SEATTLE - A Native American tribe in Washington state has adopted a law recognizing gay marriage, making it only the second tribe in the country known to do so.
The Suquamish Tribal Council voted Monday to extend marriage rights to same-sex couples on its reservation near Seattle, after the measure gained support from more than 100 tribal members at a meeting this spring.
The new law allows the tribal court to issue a marriage license to two unmarried people, regardless of their sex, if they're at least 18 years old and at least one of them is enrolled in the tribe.
It will be up to other courts to decide if unions granted under the Suquamish ordinance will be recognized elsewhere in Washington, said the tribe's attorney, Michelle Hansen.
Gay marriage is still illegal in the state, but the Legislature this year approved a measure recognizing same-sex unions from other jurisdictions, which include other nations, like Canada. State lawmakers also have approved so-called "everything but marriage" laws, granting same-sex couples many rights.
The change in tribal law came after a four-year campaign by tribal member Heather Purser, 28, to get the marriage ordinance changed to include same-sex couples.
"I wanted to feel accepted by my tribe," Purser said Tuesday. "I was expecting a fight to be ugly. But I was so shocked. I guess I was expecting the worst out of people. I was expecting the worst out of my people."
Purser came out to her family when she was 16 and decided to campaign for gay marriage in her tribe after college.
She approached the tribal council, which she said was supportive but not encouraging. She said they told her to talk to elders about the issue and assigned a tribal attorney to work with her.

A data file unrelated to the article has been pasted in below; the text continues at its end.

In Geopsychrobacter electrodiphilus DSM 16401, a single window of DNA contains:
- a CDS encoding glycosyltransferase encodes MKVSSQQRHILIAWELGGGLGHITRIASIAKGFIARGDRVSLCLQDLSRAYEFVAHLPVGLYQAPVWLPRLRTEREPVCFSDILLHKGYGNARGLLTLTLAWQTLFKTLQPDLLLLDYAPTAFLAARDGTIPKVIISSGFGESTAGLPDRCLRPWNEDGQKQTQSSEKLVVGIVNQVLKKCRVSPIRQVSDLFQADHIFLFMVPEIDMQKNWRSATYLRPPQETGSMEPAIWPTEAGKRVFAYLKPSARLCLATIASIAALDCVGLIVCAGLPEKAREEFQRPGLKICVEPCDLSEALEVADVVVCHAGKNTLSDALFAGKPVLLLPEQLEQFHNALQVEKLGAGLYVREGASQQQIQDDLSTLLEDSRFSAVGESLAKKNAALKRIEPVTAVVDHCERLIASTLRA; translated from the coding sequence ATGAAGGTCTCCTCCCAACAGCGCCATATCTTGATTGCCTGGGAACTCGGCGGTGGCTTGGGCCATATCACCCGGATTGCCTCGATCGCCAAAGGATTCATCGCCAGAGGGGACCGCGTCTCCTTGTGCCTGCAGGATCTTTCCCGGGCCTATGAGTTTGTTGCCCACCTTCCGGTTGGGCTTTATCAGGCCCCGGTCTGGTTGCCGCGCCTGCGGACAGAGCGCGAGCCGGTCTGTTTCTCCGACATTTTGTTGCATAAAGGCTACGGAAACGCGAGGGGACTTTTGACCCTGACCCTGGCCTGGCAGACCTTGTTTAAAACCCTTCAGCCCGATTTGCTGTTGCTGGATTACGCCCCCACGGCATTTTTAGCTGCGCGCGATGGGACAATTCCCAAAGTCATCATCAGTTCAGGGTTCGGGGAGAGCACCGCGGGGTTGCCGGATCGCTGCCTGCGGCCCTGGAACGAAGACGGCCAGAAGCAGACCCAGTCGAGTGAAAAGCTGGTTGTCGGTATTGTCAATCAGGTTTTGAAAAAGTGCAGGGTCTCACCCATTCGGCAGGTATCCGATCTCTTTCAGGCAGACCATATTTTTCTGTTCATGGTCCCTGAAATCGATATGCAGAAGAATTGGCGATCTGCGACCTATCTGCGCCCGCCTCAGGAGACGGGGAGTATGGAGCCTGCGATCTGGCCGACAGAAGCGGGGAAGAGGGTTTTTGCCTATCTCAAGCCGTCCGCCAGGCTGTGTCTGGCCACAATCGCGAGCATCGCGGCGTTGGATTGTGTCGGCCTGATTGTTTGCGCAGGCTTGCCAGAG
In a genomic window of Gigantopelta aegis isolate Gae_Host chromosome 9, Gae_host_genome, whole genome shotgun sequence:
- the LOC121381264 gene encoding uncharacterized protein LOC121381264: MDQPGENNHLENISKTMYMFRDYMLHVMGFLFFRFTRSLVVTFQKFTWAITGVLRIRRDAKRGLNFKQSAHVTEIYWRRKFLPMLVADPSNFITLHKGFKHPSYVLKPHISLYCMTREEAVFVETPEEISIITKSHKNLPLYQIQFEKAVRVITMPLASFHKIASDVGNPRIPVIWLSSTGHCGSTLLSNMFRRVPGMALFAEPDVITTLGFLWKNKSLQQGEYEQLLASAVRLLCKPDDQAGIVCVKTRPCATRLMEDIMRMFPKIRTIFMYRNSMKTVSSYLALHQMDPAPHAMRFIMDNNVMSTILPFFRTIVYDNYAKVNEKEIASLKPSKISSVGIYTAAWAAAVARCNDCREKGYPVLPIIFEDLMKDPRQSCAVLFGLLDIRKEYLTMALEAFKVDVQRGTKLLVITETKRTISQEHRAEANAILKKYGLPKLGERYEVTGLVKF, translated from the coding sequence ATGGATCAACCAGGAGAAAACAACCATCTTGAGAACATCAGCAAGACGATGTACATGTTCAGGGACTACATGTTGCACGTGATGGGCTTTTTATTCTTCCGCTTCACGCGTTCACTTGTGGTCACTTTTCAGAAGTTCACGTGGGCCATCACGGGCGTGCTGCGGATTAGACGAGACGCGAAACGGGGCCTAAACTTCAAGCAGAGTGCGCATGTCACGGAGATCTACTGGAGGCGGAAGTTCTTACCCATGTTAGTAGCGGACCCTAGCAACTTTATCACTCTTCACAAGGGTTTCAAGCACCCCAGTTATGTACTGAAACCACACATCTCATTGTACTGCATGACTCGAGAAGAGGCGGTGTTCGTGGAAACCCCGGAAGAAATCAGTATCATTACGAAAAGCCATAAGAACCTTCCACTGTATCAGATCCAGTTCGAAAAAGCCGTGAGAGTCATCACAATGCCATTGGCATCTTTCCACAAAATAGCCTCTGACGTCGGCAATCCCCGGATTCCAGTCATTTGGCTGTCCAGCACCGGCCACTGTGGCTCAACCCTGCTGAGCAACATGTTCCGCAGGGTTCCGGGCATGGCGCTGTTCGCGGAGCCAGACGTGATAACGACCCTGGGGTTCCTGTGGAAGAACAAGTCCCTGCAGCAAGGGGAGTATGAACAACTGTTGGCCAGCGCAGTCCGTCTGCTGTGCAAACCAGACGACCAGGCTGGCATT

But Purser became discouraged, thinking the tribe was moving too slow. She moved to Seattle, to a gay-friendly neighborhood, where she met her partner.
Purser, who is a seafood diver for the tribe, returned to the reservation in March, this time intent on voicing her campaign to the people at the annual general membership meeting.
She stepped to the microphone and repeated her plea for the tribe to recognize gay couples. Tribal Council members said they would continue considering it. She sat down. But people around her encouraged to stand up again. She then asked for a voice vote.
"Everyone said aye. No one said nay," she said. Behind her, her father and brothers watched.
"I'm proud that she stood up for herself and took a stand. You bet," said Heather's father, Rob Purser. "A father's main concern is that your children are happy, and you do what you can to help them."
Suquamish Tribe Chairman Leonard Forsman said Purser's lobbying helped the issue jump to the top of the council's priorities.
"I'm just happy that we're able to get the work done that will allow the same rights and privileges to all people, regardless of sexual orientation," Forsman said in a telephone interview with The Associated Press. "It was a process that took longer than expected. We have a lot competing needs."
Hansen said other jurisdictions will have to decide whether to uphold same-sex unions performed on the Suquamish's reservation.
At least one other tribe - the Coquille Indian Tribe on the southern Oregon coast - recognizes same-sex marriage. The Coquille adopted its law sanctioning gay marriage in 2008. Most tribal law doesn't address the issue. In 2005, efforts to grant marriage rights at the nation's largest tribe, the Navajo, were defeated.
Same-sex marriage licenses also are granted by New York, Connecticut, Iowa, Massachusetts, New Hampshire and Vermont, plus Washington, D.C.
The Suquamish Tribe has about 1,000 enrolled members, according to its website. Its reservation is on the shores of the Puget Sound, about an hour from Seattle. The city of Seattle is named after its most famous member, Chief Seattle, who led a confederation of tribes in the first half of the 1800s.
While Heather Purser lobbied for marriage, she said she's not yet taking that step. But her victory has helped her deal with many personal issues.
"I have a lot of bitterness inside of me. I grew up in an abusive environment," she said. "Ever since (the vote), a lot of that pain is just gone."